Boat Race Preview – A quick chat with the Light Blues

23 March 2011

The Cambridge Student talks to three of the people who could make the difference for the Light Blues

The Rower: Geoff Roth

Geoff, how are you feeling with less than three weeks to go before the Boat Race?

I’m feeling good; I feel strong. We’ve been training six months for this race, so I’m feeling pretty focused on what I have to do.

What do you see as the key things to be done between now and the race itself?

Right now we’re fine-tuning the last percent or two of boat speed and such things, so we just need to make sure that we all stay fit and healthy, go through the routine properly, and make sure that when we show up on race day, we do well.

How have you found working under Steve Trapmore?

It’s been great. Steve’s a great coach, he’s really always on the ball and covers all the angles, so it’s been a really fun year.

You’ve won the Boat Race before. How much would it mean to do it again?

Obviously, even though I’ve won it before, I understand that nothing happens easily. It’s a very fast Oxford crew we’re going to be racing on March 26th, so it’s going to have to be earned if we’re going to do it. It would mean the world to me. The Boat Race is one of the pinnacles of the sport, so to even be a part of it is an incredible experience.

The Cox: Liz Box

Liz, how are you feeling with less than three weeks to go before the Boat Race?

I’m feeling pretty good. Preparations are going pretty well. Obviously, it’s coming down to crunch-time, and it’s all getting a bit more intense and a bit more serious, but I’m feeling good.

How did you get into coxing, and how you end up coxing the Blues?

I started coxing in my first year at Christ’s, and did that for my first two years, then in my third year I advanced to the Cambridge Lightweight Men and coxed the Henley Boat Race, then last year I managed to cox the Goldie crew, which was a really big moment for me.

How does this experience compare to coxing Goldie last year?

I guess in terms of the trialling process it’s very similar. The squad trains as a whole and up until very recently myself and Tom, who’ll now be coxing Goldie, have been switching in and out of both boats, so the experience has been very similar. Now, it’s about really bedding into the crew and becoming a unit so again, it’s the same as Goldie last year, but with a little bit more attention and a little bit more pressure. I think it means as much to the Goldie guys as it does to the Blue boat even if the cameras aren’t on.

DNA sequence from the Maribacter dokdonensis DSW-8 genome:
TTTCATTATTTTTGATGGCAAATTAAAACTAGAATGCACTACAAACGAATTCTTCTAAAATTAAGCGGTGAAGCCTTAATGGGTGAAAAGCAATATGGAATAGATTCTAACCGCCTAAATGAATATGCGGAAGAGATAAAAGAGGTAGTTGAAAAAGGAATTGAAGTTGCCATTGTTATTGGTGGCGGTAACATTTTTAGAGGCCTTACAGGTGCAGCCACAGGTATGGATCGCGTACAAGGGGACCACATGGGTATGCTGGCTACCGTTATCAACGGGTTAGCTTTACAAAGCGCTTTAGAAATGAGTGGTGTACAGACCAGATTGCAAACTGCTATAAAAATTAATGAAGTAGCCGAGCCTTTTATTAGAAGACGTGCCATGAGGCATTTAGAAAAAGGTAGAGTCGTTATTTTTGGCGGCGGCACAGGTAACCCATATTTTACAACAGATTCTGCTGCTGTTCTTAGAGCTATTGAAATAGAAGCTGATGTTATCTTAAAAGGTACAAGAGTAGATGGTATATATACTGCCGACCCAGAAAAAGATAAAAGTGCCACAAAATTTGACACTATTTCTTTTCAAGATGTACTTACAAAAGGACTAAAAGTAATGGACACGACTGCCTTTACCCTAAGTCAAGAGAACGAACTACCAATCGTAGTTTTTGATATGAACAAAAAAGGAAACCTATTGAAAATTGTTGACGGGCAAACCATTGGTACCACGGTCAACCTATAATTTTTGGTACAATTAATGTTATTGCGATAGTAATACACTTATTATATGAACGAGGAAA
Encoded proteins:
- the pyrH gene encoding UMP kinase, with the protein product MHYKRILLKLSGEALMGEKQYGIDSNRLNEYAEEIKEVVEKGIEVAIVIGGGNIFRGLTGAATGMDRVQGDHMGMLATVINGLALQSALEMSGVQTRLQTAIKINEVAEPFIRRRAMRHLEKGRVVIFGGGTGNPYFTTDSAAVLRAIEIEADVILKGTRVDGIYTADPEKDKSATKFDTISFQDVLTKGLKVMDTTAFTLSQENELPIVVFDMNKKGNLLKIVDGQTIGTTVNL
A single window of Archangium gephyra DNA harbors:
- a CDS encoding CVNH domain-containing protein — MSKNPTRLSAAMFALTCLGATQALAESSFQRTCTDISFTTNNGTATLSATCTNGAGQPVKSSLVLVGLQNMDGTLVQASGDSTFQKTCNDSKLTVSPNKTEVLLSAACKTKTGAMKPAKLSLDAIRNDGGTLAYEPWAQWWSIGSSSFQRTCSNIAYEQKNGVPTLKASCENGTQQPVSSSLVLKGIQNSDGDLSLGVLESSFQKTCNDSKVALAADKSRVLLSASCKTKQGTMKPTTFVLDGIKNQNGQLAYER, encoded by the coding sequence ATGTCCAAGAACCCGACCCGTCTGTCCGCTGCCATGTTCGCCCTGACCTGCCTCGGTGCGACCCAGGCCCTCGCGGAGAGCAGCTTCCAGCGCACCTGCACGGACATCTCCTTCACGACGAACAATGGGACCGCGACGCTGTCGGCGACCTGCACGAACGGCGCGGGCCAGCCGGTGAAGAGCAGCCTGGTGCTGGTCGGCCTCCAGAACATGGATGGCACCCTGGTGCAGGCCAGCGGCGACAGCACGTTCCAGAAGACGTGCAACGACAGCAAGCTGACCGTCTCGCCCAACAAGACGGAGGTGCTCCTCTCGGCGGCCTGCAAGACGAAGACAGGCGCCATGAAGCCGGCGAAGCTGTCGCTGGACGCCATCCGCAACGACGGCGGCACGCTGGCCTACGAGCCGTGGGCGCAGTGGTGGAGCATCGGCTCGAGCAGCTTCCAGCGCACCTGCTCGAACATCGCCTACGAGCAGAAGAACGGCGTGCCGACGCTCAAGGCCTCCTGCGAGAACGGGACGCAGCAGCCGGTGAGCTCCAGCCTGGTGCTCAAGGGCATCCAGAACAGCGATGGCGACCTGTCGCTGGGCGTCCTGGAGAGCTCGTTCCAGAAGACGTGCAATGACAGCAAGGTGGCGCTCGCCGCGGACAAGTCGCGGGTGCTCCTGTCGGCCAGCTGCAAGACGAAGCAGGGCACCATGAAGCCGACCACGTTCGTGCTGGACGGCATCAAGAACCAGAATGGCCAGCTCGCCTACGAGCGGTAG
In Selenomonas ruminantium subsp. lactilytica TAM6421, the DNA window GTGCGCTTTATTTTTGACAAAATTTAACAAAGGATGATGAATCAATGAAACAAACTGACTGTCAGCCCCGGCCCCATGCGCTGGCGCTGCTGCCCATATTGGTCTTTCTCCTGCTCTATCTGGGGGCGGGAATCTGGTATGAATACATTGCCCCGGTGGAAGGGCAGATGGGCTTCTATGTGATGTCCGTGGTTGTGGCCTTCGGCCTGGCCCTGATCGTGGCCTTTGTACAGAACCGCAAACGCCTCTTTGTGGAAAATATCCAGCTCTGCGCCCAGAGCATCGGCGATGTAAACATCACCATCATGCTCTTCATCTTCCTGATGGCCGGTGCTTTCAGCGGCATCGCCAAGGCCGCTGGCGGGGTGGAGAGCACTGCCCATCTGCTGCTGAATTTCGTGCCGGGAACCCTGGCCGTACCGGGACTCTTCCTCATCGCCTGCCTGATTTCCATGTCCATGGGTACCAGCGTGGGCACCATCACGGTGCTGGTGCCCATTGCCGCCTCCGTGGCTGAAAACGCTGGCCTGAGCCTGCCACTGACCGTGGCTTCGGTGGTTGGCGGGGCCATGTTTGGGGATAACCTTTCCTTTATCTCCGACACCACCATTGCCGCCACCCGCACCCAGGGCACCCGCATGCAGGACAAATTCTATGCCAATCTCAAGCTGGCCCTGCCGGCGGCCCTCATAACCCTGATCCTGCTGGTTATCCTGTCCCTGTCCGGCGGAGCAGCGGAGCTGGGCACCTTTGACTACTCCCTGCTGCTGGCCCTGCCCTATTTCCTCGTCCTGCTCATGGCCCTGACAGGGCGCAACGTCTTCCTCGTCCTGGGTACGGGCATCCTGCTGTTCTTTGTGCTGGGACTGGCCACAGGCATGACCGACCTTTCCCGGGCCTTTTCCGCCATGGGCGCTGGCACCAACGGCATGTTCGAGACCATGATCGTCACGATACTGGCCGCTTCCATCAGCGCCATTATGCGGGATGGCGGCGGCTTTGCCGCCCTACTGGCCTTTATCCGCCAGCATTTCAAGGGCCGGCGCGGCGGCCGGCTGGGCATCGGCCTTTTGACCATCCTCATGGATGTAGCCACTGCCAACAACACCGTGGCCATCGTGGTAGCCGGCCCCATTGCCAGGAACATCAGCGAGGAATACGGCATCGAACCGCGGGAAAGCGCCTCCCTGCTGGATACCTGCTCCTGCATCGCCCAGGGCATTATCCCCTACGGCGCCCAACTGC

The Coach: Steve Trapmore

Steve, how are you feeling with less than three weeks to go before the Boat Race?

Focused, definitely focused. Obviously I’m excited that everything’s coming together; the guys are on good form. There’s still a lot that we can do, though.

What are the key things that need to be done before the race?

Well, you can always get better. We’re just bringing the levels of expectations up a little bit. We’re under no illusions – it’s going to be a close race. Both crews are going to be very strong. The Oxford guys are here to win, and we’re here to win, so it’s going to be very competitive.

There’s been a lot of talk about you being the more experienced crew, and you’ve weighed in as the heavier crew as well. How much pressure do you think that adds?

I don’t think necessarily pressure. We’re marginally heavier, and some of our crew is very experienced but Sean Bowden, the Oxford coach, is also very experienced, so I think it all balances out. Although I obviously hope that the race will be over in one stroke, we’re not going to get that, and with races as they have been in the last few years, I think it’s going to go to the wire.

How has your first year coaching the Blue boat been, and how does it compare to your other experiences in the sport?

In my previous coaching role at Imperial College, which was a similar sort of institution, I was managing a much more diverse range of athletes. I had people from the international team right through to absolute beginners, so the exciting thing about being at Cambridge is the focus on performance at the highest level. For me, that’s really exciting given my background in the sport; to be coaching a boat who have the same aspirations as national team athletes is very exciting.

TCS Sport

Cartoon: Paul Predicts a win for the light blues – by Dominic McKenzie